Evolutions in Spine Surgery
Spine Section Highlights at the 1999 CNS Annual Meeting
Spotlight on the Spine Section
How to Prevent Denied Claims: Tips for Spine Surgeons
Coding Corner—When to Use the –62 Modifier
Spine Section Resources Abound on N://OC®
Funding Opportunities Available for Section Members
1999 Spine Section Meeting A Great Success
Section Meeting Tournaments—A Smashing Success
Lumbar Disc Disease Outcomes Instrument
Available on N://OC®
1999 Spine Section Officers
In This Issue… CNS Annual Meeting Highlights (2), How to Prevent Denied Claims (5), Coding Corner (6), Spine Section Resources Abound on N://OC® (7), Funding Opportunities Available for Section Members (8), 1999 Spine Section Meeting A Great Success (9), Lumbar Disc Outcomes Available on N://OC® (10).
Traditional neurosurgical spine surgery allowed for decompression of compressed neural elements via laminectomies and discectomies. Rigorous training in these procedures, combined with respect for the fragility of the neural elements, led neurosurgeons to be the leaders in the field of spine surgery.
Traditional orthopaedic spine surgery allowed for fusions and instrumentation procedures for the correction of spinal deformity. As time progressed, a “turf” battle began to develop between neurological and orthopaedic surgeons. Orthopaedic surgeons began to perform decompressive procedures and neurosurgeons began to perform instrumented fusions.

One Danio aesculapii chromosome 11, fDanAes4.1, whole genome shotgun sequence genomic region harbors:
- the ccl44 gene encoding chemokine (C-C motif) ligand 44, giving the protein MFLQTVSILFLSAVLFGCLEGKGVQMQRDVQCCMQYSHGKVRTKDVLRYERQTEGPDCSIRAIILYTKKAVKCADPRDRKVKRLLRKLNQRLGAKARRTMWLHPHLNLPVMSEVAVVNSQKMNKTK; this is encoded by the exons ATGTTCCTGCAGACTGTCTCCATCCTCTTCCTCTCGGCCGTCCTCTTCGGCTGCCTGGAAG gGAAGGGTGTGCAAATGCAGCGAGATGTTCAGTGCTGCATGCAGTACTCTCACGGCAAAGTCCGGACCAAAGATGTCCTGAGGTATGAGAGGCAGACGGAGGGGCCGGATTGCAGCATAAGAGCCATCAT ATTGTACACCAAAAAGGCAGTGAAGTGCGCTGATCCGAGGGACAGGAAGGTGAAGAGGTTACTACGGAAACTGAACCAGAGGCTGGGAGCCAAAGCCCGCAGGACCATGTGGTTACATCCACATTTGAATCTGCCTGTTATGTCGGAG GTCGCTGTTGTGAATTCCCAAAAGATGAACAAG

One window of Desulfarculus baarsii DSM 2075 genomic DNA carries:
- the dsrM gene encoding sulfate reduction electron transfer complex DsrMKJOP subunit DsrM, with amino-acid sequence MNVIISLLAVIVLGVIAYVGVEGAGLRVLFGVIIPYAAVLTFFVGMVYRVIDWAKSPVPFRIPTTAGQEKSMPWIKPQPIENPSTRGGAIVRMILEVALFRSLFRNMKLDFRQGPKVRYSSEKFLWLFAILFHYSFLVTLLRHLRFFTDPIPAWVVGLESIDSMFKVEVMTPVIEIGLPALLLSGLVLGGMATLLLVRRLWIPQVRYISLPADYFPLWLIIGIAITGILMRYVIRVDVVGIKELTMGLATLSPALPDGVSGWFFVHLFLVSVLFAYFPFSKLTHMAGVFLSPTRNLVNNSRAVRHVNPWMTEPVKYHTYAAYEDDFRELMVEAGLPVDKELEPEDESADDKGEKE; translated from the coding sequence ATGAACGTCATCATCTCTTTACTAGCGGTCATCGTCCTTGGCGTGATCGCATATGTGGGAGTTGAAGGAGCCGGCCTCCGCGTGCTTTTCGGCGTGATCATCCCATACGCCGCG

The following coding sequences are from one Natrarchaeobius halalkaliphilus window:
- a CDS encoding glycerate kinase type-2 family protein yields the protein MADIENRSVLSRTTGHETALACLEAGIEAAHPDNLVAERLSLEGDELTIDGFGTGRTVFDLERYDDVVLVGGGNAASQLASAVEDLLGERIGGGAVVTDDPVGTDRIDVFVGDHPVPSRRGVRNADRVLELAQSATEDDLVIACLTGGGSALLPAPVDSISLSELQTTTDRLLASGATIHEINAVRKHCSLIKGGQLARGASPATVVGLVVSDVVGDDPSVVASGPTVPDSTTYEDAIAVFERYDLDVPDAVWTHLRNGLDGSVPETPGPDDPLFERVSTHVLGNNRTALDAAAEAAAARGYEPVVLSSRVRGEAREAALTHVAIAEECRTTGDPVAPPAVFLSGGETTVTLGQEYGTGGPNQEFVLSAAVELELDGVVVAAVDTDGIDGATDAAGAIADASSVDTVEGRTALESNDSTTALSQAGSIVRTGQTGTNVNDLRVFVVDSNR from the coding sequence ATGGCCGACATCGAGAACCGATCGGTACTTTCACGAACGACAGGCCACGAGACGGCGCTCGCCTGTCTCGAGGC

As a result, neurosurgeons were faced with two alternatives: 1) learn how to perform fusions with or without instrumentation, or 2) work in conjunction with an orthopaedic surgeon who would perform these procedures, when necessary. The decision by organized neurosurgery to expand the domain of neurosurgical spine surgery has served the neurosurgical community well.
We are now faced with a new problem— “comprehensive” spine centers surfacing throughout the United States. These spine centers treat both operative and non-operative disorders of the spine. Many neurosurgeons have chosen to delegate the care of these nonoperative conditions to physiatrists, anesthesia pain specialists and orthopaedic surgeons.
On March 19, 1998, Oratec Interventions, Inc. received 510(k) clearance from the Food and Drug Administration (FDA) to market a new device known as IDETTM or Intradiscal ElectroThermal Therapy. A 510(k) clearance means that this procedure is essentially similar to other procedures performed prior to 1976; it does not address the clinical efficacy of the procedure.